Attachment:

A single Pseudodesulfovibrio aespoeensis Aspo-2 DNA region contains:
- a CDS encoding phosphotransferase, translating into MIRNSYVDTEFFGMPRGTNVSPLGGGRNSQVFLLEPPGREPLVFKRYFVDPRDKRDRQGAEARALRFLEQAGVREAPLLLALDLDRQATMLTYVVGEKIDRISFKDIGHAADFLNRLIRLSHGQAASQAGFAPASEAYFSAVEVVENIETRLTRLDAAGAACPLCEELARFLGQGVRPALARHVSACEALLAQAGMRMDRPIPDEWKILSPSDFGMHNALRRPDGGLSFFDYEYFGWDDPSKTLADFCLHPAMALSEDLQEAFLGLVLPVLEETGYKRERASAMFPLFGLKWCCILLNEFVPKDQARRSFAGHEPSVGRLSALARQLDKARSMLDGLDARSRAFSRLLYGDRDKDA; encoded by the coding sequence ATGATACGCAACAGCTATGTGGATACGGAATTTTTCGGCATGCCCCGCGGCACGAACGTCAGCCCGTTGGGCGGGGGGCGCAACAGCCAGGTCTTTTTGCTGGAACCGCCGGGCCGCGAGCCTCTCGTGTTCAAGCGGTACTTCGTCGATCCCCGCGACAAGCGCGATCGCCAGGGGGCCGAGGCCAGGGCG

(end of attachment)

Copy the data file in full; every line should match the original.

A single Pseudodesulfovibrio aespoeensis Aspo-2 DNA region contains:
- a CDS encoding phosphotransferase, translating into MIRNSYVDTEFFGMPRGTNVSPLGGGRNSQVFLLEPPGREPLVFKRYFVDPRDKRDRQGAEARALRFLEQAGVREAPLLLALDLDRQATMLTYVVGEKIDRISFKDIGHAADFLNRLIRLSHGQAASQAGFAPASEAYFSAVEVVENIETRLTRLDAAGAACPLCEELARFLGQGVRPALARHVSACEALLAQAGMRMDRPIPDEWKILSPSDFGMHNALRRPDGGLSFFDYEYFGWDDPSKTLADFCLHPAMALSEDLQEAFLGLVLPVLEETGYKRERASAMFPLFGLKWCCILLNEFVPKDQARRSFAGHEPSVGRLSALARQLDKARSMLDGLDARSRAFSRLLYGDRDKDA; encoded by the coding sequence ATGATACGCAACAGCTATGTGGATACGGAATTTTTCGGCATGCCCCGCGGCACGAACGTCAGCCCGTTGGGCGGGGGGCGCAACAGCCAGGTCTTTTTGCTGGAACCGCCGGGCCGCGAGCCTCTCGTGTTCAAGCGGTACTTCGTCGATCCCCGCGACAAGCGCGATCGCCAGGGGGCCGAGGCCAGGGCG